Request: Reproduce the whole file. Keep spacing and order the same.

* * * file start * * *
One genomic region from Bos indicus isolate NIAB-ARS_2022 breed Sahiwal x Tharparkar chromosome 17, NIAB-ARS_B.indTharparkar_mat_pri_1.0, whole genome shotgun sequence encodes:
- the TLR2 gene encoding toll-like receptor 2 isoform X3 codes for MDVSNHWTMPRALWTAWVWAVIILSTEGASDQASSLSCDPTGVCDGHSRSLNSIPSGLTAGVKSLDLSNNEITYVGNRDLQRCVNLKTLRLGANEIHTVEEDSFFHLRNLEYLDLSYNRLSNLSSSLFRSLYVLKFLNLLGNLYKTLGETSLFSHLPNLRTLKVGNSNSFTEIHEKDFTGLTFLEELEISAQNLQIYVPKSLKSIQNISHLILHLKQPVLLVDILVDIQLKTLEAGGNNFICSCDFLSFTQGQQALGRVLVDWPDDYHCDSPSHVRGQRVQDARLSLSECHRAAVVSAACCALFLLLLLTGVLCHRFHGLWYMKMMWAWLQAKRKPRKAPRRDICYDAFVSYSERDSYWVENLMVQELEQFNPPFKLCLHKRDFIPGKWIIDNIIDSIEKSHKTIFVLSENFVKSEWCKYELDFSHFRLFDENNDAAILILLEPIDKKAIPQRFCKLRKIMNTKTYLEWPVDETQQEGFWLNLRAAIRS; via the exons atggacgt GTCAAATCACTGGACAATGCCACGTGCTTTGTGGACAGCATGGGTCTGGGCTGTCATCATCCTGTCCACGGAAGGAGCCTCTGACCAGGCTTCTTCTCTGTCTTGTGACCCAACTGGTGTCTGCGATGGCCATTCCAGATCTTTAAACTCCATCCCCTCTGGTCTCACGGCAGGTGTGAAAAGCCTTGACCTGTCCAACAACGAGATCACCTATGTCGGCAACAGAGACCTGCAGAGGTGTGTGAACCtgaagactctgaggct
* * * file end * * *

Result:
One genomic region from Bos indicus isolate NIAB-ARS_2022 breed Sahiwal x Tharparkar chromosome 17, NIAB-ARS_B.indTharparkar_mat_pri_1.0, whole genome shotgun sequence encodes:
- the TLR2 gene encoding toll-like receptor 2 isoform X3 codes for MDVSNHWTMPRALWTAWVWAVIILSTEGASDQASSLSCDPTGVCDGHSRSLNSIPSGLTAGVKSLDLSNNEITYVGNRDLQRCVNLKTLRLGANEIHTVEEDSFFHLRNLEYLDLSYNRLSNLSSSLFRSLYVLKFLNLLGNLYKTLGETSLFSHLPNLRTLKVGNSNSFTEIHEKDFTGLTFLEELEISAQNLQIYVPKSLKSIQNISHLILHLKQPVLLVDILVDIQLKTLEAGGNNFICSCDFLSFTQGQQALGRVLVDWPDDYHCDSPSHVRGQRVQDARLSLSECHRAAVVSAACCALFLLLLLTGVLCHRFHGLWYMKMMWAWLQAKRKPRKAPRRDICYDAFVSYSERDSYWVENLMVQELEQFNPPFKLCLHKRDFIPGKWIIDNIIDSIEKSHKTIFVLSENFVKSEWCKYELDFSHFRLFDENNDAAILILLEPIDKKAIPQRFCKLRKIMNTKTYLEWPVDETQQEGFWLNLRAAIRS; via the exons atggacgt GTCAAATCACTGGACAATGCCACGTGCTTTGTGGACAGCATGGGTCTGGGCTGTCATCATCCTGTCCACGGAAGGAGCCTCTGACCAGGCTTCTTCTCTGTCTTGTGACCCAACTGGTGTCTGCGATGGCCATTCCAGATCTTTAAACTCCATCCCCTCTGGTCTCACGGCAGGTGTGAAAAGCCTTGACCTGTCCAACAACGAGATCACCTATGTCGGCAACAGAGACCTGCAGAGGTGTGTGAACCtgaagactctgaggct